Spinning Platters Interview: Tom McCarthy on “Win Win”

by Jason LeRoy on March 25, 2011

Tom McCarthy directing Paul Giamatti on the set of WIN WIN. © 2011 - Fox Searchlight

As an actor, Tom McCarthy is that guy you know you’ve seen somewhere. You can’t quite put your finger on it, but he was definitely a cop/lawyer/scientist/reporter in something. And in his 20 years as a screen actor, McCarthy has indeed worked with an impressive roster of directors, including George Clooney (Good Night and Good Luck), Peter Jackson (The Lovely Bones), and Clint Eastwood (Flags of Our Fathers). He also had key arcs on acclaimed TV series Boston Public and, perhaps most notably, the final season of The Wire. But it is McCarthy’s work as a writer and director which has earned him the greatest praise.

After breaking out with the 2003 Sundance favorite The Station Agent, in which Michelle Williams took one of her first major steps toward becoming the indie queen she is today, McCarthy directed the celebrated drama The Visitor, which scored an Oscar nomination for lead actor Richard Jenkins. And now, after receiving his own Oscar nomination for co-writing Up, McCarthy is back with the highly anticipated Win Win, the crowd-pleasing tale of a down-on-his-luck high school wrestling coach (Paul Giamatti) who unwittingly discovers a talented young wrestler (newcomer Alex Shaffer) while engaged in some shady business dealings. McCarthy recently sat down with Spinning Platters to discuss the plight of wrestling in New Jersey, how he nearly turned down The Wire, and the creative liberation of costarring in 2012.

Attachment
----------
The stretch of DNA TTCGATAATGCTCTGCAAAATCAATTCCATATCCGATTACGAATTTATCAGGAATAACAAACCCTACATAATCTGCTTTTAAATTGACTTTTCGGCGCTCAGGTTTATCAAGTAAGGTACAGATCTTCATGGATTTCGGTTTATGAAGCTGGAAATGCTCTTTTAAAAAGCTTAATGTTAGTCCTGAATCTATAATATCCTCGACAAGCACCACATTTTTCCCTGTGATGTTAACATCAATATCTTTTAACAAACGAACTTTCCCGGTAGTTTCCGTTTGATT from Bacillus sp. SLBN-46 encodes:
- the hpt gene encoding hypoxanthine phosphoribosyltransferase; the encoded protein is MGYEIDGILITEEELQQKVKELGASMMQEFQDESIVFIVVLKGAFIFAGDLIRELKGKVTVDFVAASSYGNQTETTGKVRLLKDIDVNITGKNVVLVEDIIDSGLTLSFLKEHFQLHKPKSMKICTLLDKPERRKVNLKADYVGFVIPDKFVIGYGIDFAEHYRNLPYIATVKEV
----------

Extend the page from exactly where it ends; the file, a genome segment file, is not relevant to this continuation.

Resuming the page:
So, why make a movie about high school wrestling set in New Jersey?

Nothing says “big box office” like Jersey and high school wrestling, I think we can all agree on that. It’s also a very romantic place to shoot a movie, you know, high schools in the greater Tri-State area. [laughs] I actually grew up in the town where the film takes place, and I was a high school wrestler. So it started more as a joke, like, “Oh, wouldn’t it be funny to make a movie about this?” But then I started to think, “Am I really gonna spend two years making this, then a year talking about it?” Even though I grew up there and had a good upbringing, I couldn’t wait to get out and never go back. So there was something perversely challenging about going back there to make a movie that would actually be compelling to watch. That was enough of a hook for me.